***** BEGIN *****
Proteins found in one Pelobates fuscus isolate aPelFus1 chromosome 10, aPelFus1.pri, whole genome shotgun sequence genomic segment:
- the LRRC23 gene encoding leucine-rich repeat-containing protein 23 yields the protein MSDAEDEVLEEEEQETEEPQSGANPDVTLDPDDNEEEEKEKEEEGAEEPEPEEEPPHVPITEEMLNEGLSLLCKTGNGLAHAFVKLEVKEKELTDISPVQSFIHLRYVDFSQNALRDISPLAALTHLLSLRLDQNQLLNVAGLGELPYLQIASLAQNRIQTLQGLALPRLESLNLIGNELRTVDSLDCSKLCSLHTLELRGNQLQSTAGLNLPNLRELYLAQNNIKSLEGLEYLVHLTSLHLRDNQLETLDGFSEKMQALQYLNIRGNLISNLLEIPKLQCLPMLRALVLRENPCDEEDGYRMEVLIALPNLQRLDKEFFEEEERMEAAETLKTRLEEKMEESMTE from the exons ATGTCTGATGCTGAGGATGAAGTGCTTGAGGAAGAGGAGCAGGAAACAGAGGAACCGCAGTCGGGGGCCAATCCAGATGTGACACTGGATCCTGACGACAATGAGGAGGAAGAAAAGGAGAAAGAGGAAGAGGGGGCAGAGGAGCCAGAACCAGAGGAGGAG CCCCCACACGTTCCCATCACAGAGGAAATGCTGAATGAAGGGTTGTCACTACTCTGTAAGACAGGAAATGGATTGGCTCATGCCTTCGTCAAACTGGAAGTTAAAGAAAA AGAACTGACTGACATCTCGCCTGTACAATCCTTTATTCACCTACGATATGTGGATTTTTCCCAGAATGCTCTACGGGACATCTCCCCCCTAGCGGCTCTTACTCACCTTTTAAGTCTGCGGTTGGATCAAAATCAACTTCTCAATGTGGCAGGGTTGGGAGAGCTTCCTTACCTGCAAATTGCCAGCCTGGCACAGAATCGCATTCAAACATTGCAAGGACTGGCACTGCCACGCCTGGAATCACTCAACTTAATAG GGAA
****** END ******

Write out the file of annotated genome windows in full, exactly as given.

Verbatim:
Proteins found in one Pelobates fuscus isolate aPelFus1 chromosome 10, aPelFus1.pri, whole genome shotgun sequence genomic segment:
- the LRRC23 gene encoding leucine-rich repeat-containing protein 23 yields the protein MSDAEDEVLEEEEQETEEPQSGANPDVTLDPDDNEEEEKEKEEEGAEEPEPEEEPPHVPITEEMLNEGLSLLCKTGNGLAHAFVKLEVKEKELTDISPVQSFIHLRYVDFSQNALRDISPLAALTHLLSLRLDQNQLLNVAGLGELPYLQIASLAQNRIQTLQGLALPRLESLNLIGNELRTVDSLDCSKLCSLHTLELRGNQLQSTAGLNLPNLRELYLAQNNIKSLEGLEYLVHLTSLHLRDNQLETLDGFSEKMQALQYLNIRGNLISNLLEIPKLQCLPMLRALVLRENPCDEEDGYRMEVLIALPNLQRLDKEFFEEEERMEAAETLKTRLEEKMEESMTE from the exons ATGTCTGATGCTGAGGATGAAGTGCTTGAGGAAGAGGAGCAGGAAACAGAGGAACCGCAGTCGGGGGCCAATCCAGATGTGACACTGGATCCTGACGACAATGAGGAGGAAGAAAAGGAGAAAGAGGAAGAGGGGGCAGAGGAGCCAGAACCAGAGGAGGAG CCCCCACACGTTCCCATCACAGAGGAAATGCTGAATGAAGGGTTGTCACTACTCTGTAAGACAGGAAATGGATTGGCTCATGCCTTCGTCAAACTGGAAGTTAAAGAAAA AGAACTGACTGACATCTCGCCTGTACAATCCTTTATTCACCTACGATATGTGGATTTTTCCCAGAATGCTCTACGGGACATCTCCCCCCTAGCGGCTCTTACTCACCTTTTAAGTCTGCGGTTGGATCAAAATCAACTTCTCAATGTGGCAGGGTTGGGAGAGCTTCCTTACCTGCAAATTGCCAGCCTGGCACAGAATCGCATTCAAACATTGCAAGGACTGGCACTGCCACGCCTGGAATCACTCAACTTAATAG GGAA